Beware of fake charities soliciting help for Puerto Rico

Wednesday, October 04, 2017 04:58PM
Nina Pineda has the latest on the scam targeting donations to Puerto Rico.


NEW YORK - The devastation in Puerto Rico has many people feeling helpless and wanting to do what they can, but some thieves are preying on that emotion.

Dozens of complaints have been filed from impersonators at people's doors to high pressure callers requesting money for hurricane ravaged areas.

The need is immense, so many are anxious not just to donate money but also collect food, water and medicine along with basics like soap, shampoo, diapers, clothing and shoes.

There are a number of ways to donate from sending supplies for direct relief to sending money through many agencies and charities on the ground in Puerto Rico and across the Caribbean and Texas, which were also hard hit by mother nature this hurricane season and struggling to recover.

To make sure your money gets to the people in need you have to INVESTIGATE before you DONATE.

Legislators and their constituents in the New York Area report an uptick in scammers playing on your heartstrings to get you to open your purse strings .

"My message would be to care with care and make sure you bet who's calling you, who's writing you. The National Hispanic Federation is internationally known organization as well as the NY State Assembly Puerto Rican American task force are reputable charities on the ground," New York Assemblywoman Rebecca A. Seawright said.

The Assemblywoman spoke at her Upper East Side offices, where a constituent said her phone's ringing relentlessly with scammers asking for her credit card number.

"I would say i get between 6-8 calls a day," said Upper East Sider Helene Goldfarb. "(They're) asking for money and even if I know who the charity is and given to them before. My response is I don't do anything over the phone if you want money send me a note."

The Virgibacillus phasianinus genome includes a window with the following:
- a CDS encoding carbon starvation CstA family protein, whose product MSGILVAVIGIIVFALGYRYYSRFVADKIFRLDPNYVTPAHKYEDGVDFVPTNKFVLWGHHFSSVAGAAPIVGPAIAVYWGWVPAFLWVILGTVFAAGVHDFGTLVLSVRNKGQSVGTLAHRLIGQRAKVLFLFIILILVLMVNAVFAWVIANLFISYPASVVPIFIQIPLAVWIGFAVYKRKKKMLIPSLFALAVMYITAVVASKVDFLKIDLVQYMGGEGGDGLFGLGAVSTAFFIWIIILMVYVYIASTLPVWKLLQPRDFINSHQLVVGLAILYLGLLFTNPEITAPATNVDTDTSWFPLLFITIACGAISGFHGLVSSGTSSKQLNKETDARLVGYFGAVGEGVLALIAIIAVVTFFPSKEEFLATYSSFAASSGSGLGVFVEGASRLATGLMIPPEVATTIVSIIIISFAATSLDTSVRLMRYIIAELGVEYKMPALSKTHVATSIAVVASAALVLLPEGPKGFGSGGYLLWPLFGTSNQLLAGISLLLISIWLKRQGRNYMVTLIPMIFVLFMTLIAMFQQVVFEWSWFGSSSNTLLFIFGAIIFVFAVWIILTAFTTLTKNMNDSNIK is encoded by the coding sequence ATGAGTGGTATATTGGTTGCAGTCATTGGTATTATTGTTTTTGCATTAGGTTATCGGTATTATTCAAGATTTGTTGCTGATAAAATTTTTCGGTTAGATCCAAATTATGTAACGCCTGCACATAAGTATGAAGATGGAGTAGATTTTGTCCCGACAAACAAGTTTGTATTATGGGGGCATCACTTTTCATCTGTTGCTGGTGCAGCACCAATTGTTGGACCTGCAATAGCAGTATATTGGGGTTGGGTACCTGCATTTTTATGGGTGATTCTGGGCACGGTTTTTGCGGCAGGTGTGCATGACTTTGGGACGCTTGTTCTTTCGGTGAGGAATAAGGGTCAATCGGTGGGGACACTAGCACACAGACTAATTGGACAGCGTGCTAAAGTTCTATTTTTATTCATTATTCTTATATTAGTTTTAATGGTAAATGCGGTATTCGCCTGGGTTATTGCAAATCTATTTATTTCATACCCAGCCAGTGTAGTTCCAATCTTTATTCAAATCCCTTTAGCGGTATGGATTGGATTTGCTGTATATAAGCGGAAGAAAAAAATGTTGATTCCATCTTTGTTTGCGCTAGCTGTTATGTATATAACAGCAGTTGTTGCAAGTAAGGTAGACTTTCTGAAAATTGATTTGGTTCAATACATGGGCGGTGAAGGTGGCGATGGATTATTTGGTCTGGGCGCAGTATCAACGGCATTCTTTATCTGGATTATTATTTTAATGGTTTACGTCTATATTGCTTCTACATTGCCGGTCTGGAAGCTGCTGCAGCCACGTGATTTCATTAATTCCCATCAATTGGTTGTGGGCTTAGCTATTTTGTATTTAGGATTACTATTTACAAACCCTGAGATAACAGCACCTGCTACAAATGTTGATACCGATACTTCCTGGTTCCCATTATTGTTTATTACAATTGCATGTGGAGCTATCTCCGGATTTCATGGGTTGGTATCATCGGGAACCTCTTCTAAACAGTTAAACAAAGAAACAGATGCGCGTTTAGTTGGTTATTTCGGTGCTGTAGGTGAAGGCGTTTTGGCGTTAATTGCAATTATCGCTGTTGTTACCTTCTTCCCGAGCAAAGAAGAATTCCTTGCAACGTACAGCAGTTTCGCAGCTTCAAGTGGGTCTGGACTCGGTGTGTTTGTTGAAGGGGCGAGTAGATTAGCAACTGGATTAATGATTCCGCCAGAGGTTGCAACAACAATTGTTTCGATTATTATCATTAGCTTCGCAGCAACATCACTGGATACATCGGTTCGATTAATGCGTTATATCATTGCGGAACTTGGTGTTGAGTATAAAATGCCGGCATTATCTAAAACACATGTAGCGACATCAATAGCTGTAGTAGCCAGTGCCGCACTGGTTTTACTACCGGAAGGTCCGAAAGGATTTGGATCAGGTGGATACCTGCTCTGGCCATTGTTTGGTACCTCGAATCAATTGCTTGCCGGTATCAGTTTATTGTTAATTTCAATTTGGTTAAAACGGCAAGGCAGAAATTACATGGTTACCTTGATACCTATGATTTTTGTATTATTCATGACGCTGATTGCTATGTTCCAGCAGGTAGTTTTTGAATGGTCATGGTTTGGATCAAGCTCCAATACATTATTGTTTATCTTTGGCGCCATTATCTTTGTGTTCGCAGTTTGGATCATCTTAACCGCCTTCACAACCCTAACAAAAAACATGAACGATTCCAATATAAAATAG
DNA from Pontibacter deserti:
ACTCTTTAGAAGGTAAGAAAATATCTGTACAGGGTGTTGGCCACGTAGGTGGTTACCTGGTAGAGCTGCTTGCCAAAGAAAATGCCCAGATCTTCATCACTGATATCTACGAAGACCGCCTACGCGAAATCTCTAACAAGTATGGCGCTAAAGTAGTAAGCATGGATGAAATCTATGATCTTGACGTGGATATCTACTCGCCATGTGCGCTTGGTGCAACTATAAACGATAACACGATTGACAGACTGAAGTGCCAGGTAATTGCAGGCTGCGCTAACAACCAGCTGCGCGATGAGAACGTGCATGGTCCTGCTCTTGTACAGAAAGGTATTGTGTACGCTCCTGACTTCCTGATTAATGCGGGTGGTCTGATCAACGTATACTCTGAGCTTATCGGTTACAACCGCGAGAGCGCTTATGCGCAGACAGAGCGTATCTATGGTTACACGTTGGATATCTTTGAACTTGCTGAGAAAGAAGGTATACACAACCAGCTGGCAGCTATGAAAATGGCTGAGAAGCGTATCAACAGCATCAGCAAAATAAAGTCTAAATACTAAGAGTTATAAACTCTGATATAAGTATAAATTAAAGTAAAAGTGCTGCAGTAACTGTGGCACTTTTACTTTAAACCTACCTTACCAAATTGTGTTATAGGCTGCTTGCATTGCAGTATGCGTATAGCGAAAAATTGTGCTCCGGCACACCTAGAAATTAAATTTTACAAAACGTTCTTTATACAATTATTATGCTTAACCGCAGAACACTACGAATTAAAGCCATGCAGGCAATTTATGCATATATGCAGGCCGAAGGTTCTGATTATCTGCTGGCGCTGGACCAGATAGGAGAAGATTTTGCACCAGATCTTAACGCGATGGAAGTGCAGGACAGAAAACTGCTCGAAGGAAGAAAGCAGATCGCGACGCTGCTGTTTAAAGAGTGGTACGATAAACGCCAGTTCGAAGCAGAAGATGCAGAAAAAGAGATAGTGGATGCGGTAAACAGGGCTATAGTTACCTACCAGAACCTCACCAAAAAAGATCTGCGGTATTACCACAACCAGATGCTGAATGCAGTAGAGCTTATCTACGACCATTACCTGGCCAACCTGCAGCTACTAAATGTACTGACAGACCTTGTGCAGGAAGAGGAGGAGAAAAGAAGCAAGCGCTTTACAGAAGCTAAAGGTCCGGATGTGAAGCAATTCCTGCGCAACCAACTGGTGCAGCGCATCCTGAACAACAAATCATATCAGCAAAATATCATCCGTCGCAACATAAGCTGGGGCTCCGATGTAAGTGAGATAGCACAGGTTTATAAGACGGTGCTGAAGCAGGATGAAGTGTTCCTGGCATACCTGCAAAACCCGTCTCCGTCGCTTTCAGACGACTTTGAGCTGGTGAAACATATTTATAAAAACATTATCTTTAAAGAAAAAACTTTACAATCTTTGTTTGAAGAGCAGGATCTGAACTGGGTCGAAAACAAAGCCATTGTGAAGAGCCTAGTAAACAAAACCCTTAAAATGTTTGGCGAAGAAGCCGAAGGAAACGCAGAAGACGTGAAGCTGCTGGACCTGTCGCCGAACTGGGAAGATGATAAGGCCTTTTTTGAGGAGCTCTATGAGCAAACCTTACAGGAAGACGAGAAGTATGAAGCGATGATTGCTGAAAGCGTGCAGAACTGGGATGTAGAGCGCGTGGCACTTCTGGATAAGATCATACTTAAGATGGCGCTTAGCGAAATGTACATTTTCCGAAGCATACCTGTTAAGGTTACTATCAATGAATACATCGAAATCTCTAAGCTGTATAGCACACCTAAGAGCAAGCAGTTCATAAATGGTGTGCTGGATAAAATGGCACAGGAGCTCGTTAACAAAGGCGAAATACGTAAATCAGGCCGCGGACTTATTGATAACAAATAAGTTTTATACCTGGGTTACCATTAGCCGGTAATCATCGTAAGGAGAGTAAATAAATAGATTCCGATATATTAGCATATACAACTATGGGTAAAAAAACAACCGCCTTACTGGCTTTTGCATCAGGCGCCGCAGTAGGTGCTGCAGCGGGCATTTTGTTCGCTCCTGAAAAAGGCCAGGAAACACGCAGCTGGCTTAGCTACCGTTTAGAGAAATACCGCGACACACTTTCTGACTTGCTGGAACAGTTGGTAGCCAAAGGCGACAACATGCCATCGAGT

That's a smart move everyone should follow these best practices as well.

1) Research charities first. Websites such Guidestar and Charity Navigator rate charities.

2) Don't always trust posts you see on social media. Often these are fake or set up to look like well-known charities and divert your money.

3) Be wary of door knockers claiming to represent charities with fake id.

Here are more good tips, provided by the Department of Justice:

Do not respond to any unsolicited (spam) incoming e-mails, including clicking links contained within those messages, because they may contain computer viruses.

Be skeptical of individuals representing themselves as members of charitable organizations or officials asking for donations via e-mail or social networking sites.

Beware of organizations with copy-cat names similar to but not exactly the same as those of reputable charities.

Rather than follow a purported link to a website, verify the legitimacy of nonprofit organizations by utilizing various Internet-based resources that may assist in confirming the group's existence and its nonprofit status.

Be cautious of e-mails that claim to show pictures of the disaster areas in attached files because the files may contain viruses. Only open attachments from known senders.

To ensure contributions are received and used for intended purposes, make contributions directly to known organizations rather than relying on others to make the donation on your behalf.

Do not be pressured into making contributions; reputable charities do not use such tactics.

Be aware of whom you are dealing with when providing your personal and financial information. Providing such information may compromise your identity and make you vulnerable to identity theft.

Avoid cash donations if possible. Pay by credit card or write a check directly to the charity. Do not make checks payable to individuals.

Legitimate charities do not normally solicit donations via money transfer services. Most legitimate charities' websites end in .org rather than .com.
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